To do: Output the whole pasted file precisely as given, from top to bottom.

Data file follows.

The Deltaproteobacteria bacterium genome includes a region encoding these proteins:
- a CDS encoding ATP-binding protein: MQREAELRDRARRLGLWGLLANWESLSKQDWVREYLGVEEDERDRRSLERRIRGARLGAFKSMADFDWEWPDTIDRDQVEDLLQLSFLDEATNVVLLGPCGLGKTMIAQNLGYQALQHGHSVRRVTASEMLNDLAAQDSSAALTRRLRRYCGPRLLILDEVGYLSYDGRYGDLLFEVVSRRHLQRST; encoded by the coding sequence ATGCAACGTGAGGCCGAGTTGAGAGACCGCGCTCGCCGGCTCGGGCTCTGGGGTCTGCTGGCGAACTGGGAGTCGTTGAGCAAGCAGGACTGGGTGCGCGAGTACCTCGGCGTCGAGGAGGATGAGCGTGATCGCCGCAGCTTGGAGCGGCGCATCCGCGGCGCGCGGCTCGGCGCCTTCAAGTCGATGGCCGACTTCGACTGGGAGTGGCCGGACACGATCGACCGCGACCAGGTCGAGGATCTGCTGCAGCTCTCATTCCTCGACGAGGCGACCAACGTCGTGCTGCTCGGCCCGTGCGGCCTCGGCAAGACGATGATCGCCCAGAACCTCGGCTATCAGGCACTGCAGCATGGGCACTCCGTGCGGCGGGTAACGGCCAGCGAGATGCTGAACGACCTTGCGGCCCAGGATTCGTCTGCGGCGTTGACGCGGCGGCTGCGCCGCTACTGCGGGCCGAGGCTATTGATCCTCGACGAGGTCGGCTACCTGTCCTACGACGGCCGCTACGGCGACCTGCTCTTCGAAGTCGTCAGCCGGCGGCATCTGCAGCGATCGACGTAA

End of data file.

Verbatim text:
The Deltaproteobacteria bacterium genome includes a region encoding these proteins:
- a CDS encoding ATP-binding protein: MQREAELRDRARRLGLWGLLANWESLSKQDWVREYLGVEEDERDRRSLERRIRGARLGAFKSMADFDWEWPDTIDRDQVEDLLQLSFLDEATNVVLLGPCGLGKTMIAQNLGYQALQHGHSVRRVTASEMLNDLAAQDSSAALTRRLRRYCGPRLLILDEVGYLSYDGRYGDLLFEVVSRRHLQRST; encoded by the coding sequence ATGCAACGTGAGGCCGAGTTGAGAGACCGCGCTCGCCGGCTCGGGCTCTGGGGTCTGCTGGCGAACTGGGAGTCGTTGAGCAAGCAGGACTGGGTGCGCGAGTACCTCGGCGTCGAGGAGGATGAGCGTGATCGCCGCAGCTTGGAGCGGCGCATCCGCGGCGCGCGGCTCGGCGCCTTCAAGTCGATGGCCGACTTCGACTGGGAGTGGCCGGACACGATCGACCGCGACCAGGTCGAGGATCTGCTGCAGCTCTCATTCCTCGACGAGGCGACCAACGTCGTGCTGCTCGGCCCGTGCGGCCTCGGCAAGACGATGATCGCCCAGAACCTCGGCTATCAGGCACTGCAGCATGGGCACTCCGTGCGGCGGGTAACGGCCAGCGAGATGCTGAACGACCTTGCGGCCCAGGATTCGTCTGCGGCGTTGACGCGGCGGCTGCGCCGCTACTGCGGGCCGAGGCTATTGATCCTCGACGAGGTCGGCTACCTGTCCTACGACGGCCGCTACGGCGACCTGCTCTTCGAAGTCGTCAGCCGGCGGCATCTGCAGCGATCGACGTAA